Steve Ahuka-Mundeke , Ahidjo Ayouba , Placide Mbala-Kingebeni , Florian Liegeois , Amandine Esteban , Octavie Lunguya-Metila , Didace Demba , Guy Bilulu , Valentin Mbenzo-Abokome , Bila-Isia Inogwabini , Jean-Jacques Muyembe-Tamfum , Eric Delaporte , Martine Peeters
This assay identified new simian immunodeficiency viruses in primate bushmeat.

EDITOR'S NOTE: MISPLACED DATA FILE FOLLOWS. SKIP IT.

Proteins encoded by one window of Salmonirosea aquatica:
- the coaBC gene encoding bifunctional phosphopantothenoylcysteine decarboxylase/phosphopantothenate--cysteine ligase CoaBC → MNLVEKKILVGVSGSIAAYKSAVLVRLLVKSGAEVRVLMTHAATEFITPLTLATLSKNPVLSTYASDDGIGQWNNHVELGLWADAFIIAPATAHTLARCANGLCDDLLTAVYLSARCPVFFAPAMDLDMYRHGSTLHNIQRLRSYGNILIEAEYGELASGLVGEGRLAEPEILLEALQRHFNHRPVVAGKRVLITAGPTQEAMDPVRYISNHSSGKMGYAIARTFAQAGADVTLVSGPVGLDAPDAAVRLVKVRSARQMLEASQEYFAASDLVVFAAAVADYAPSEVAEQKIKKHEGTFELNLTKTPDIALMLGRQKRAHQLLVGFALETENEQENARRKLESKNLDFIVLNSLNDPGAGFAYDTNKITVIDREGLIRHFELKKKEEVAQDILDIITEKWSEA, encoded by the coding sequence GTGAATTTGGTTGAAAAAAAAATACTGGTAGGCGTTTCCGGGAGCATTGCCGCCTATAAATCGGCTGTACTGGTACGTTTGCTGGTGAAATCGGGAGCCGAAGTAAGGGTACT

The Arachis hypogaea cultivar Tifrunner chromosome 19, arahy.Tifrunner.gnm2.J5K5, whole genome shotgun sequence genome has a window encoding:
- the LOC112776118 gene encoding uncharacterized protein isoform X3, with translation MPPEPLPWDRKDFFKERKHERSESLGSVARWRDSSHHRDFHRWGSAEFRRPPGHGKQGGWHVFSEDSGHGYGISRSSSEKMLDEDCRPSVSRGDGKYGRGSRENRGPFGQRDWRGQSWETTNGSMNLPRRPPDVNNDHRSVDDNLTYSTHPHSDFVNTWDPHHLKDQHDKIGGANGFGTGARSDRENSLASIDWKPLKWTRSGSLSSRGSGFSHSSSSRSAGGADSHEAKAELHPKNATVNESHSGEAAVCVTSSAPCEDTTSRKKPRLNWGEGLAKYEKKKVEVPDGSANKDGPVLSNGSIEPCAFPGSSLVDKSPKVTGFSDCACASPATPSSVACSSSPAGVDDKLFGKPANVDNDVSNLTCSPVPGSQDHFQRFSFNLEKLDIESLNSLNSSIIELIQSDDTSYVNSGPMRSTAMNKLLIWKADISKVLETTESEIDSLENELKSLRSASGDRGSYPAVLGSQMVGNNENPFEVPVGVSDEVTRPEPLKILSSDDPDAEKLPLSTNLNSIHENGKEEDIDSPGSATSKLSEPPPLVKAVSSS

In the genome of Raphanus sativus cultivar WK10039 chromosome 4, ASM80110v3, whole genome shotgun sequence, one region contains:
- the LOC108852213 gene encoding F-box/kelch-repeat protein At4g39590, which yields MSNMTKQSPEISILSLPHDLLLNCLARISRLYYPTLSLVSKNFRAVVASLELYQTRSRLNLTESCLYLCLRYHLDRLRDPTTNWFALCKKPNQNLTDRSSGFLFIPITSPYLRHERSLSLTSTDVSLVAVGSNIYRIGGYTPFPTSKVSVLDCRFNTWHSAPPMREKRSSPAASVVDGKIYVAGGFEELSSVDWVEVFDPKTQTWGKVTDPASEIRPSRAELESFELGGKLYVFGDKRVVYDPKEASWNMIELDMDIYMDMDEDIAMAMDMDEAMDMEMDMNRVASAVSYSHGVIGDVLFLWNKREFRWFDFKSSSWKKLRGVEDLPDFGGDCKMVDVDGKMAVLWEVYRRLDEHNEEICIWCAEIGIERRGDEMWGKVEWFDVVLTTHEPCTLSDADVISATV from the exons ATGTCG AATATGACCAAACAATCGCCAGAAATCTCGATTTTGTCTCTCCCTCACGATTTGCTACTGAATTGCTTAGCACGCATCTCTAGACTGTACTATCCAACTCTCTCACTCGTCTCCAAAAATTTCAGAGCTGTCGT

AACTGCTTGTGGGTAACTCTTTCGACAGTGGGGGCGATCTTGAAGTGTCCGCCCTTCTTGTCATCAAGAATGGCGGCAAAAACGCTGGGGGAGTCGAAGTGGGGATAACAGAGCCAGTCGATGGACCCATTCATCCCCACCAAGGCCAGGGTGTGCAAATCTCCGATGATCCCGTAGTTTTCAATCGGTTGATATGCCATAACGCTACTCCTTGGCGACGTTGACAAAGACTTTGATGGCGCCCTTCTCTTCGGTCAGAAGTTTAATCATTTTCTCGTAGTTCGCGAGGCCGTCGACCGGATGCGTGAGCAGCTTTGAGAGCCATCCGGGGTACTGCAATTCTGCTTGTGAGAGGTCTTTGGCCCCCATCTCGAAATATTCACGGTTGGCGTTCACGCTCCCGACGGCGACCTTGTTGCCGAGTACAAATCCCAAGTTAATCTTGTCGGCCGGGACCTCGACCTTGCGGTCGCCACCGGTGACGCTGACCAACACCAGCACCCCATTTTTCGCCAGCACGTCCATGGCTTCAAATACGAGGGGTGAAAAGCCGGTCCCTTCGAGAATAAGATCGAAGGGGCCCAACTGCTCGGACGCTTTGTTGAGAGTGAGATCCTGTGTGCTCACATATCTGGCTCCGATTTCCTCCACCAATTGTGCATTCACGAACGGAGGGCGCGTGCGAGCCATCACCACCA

Like most emerging infectious disease viruses, HIV is also of zoonotic origin. To assess the risk for cross-species transmission of simian immunodeficiency viruses (SIVs) from nonhuman primates to humans in the Democratic Republic of Congo, we collected 330 samples derived from nonhuman primate bushmeat at 3 remote forest sites. SIV prevalences were estimated by using a novel high-throughput assay that included 34 HIV and SIV antigens in a single well. Overall, 19% of nonhuman primate bushmeat was infected with SIVs, and new SIV lineages were identified. Highest SIV prevalences were seen in red-tailed guenons (25%) and Tshuapa red colobus monkeys (24%), representing the most common hunted primate species, thus increasing the likelihood for cross-species transmission. Additional studies are needed to determine whether other SIVs crossed the species barrier. With the newly developed assay, large-scale screening against many antigens is now easier and faster.